Heading toward the end of the year, the economic news could not get much bleaker. Some pet industry professionals, such as the editors of Pet Business magazine, are predicting this will negatively impact holiday sales for US pet retailers.
If that’s the case, you never would have seen it coming during SuperZoo in September in Las Vegas, Nevada, USA. There was a palpable buzz on the trade show floor and even a fair amount of traffic on the last afternoon. According to the host, the World Pet Association, the show drew a record number of exhibitors—795, a 15% increase over the 2010 show—and attendees (mostly pet retailers)—12,197, a 19% jump from last year. Overall, there were 4,716 companies represented, a full 26% jump from 2010.
Similarly, as this issue goes to press, H.H. Backer’s 45th Annual Pet Industry Christmas Trade Show in the Chicago area is about to kick off with more than 750 exhibitors in over 1,250 booths. Both represent increases over last year’s numbers of 733 and 1,216, respectively, according to show organizers. The 2010 show drew nearly 8,800 retail buyers.
As I observed the continual activity at SuperZoo, I kept thinking, “Thank goodness for pet humanization.” This engine that has been driving the continued growth of our industry seems to still be humming along. Economic worries aside, new surveys and reports indicate it will continue to keep our industry on an upward curve.
One survey comes from what seems an unlikely source—CouponCabin.com, an online portal for all sorts of coupons, not just pet food products—yet offers welcome news: 68% of US dog owners surveyed said economic challenges are not affecting their dog care spending. Further, 21% of respondents spend an average of US$100 or more per month on their dogs.
The survey was conducted online by Harris Interactive in August—certainly not a bellweather month for the US economy—among 2,212 US dog owners. It found that they consider veterinary visits their highest dog-related expense, with 57% of respondents citing it, followed by dog food at 16%, medications at 15% and boarding at 6%. That food came in a distant second (and barely ahead of other health-related expenses) is a good sign for our industry.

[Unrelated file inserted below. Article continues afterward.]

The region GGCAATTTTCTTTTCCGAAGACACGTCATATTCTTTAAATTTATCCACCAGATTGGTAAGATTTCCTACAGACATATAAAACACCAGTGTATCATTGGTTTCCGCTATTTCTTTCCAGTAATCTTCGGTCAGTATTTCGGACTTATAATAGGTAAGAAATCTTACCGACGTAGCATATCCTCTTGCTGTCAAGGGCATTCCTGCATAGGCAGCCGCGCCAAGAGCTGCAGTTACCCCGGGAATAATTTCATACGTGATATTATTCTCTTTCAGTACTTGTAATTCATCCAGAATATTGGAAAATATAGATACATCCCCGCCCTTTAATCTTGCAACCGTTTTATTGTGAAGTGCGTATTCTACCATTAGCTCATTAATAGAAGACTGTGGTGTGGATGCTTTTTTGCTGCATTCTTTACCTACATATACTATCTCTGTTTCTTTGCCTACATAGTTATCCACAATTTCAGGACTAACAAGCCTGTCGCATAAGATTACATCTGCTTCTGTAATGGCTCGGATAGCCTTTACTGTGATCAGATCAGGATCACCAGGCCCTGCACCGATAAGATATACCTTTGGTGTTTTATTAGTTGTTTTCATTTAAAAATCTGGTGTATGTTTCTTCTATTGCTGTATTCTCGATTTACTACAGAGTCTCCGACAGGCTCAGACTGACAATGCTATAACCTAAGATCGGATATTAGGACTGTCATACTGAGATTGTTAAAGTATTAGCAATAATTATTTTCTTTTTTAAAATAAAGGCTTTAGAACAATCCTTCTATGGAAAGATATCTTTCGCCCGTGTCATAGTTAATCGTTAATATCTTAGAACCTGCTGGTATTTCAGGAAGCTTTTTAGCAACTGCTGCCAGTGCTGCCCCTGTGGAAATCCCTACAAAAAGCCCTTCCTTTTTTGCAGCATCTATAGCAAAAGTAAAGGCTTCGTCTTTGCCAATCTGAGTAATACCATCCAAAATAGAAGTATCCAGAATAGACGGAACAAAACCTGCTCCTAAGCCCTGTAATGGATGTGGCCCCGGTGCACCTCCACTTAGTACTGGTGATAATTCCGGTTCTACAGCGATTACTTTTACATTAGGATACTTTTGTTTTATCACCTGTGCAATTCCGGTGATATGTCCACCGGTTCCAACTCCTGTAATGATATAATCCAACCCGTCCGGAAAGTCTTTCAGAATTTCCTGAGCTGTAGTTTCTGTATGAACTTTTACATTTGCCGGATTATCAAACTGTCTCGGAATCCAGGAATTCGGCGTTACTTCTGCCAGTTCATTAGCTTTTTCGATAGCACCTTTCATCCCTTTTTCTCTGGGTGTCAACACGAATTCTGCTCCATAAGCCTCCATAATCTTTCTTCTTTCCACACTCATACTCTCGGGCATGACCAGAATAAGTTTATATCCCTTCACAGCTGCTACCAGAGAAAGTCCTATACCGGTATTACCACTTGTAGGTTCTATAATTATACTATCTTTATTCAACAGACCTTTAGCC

US pet owners are not the only ones who treat their pets like full-fledged family members. Recently Karen Pickwick, editor of Pet Business World, a UK publication, quoted some interesting statistics:
The fact that pet owners in Europe—70 million households in all—humanize their pets pays dividends for the economy and society, according to the European Pet Food Industry Federation (FEDIAF). Its new report (www.fediaf.org/facts-figures) shows pet ownership accounts for about 550,000 direct or indirect jobs throughout Europe, with 50,000 directly attributable to petfood.
Overall, pet food in Europe is produced at 650 plants, has an annual turnover of 13.5 billion Euros (US$18.3 billion) and volume sales of 8.3 million tons and is growing at an average annual rate of 2%, FEDIAF says. While 2% is not robust, any growth at all means pet parents are continuing to care for their pets like human family members, despite the economy.
Debbie Phillips-Donaldson is editor-in-chief of Petfood Industry and Petfood Forum.
By Lindsay Beaton
This country is straddling the line between developing and developed as more of its citizens see the value in pet ownership.
By Lindsay Beaton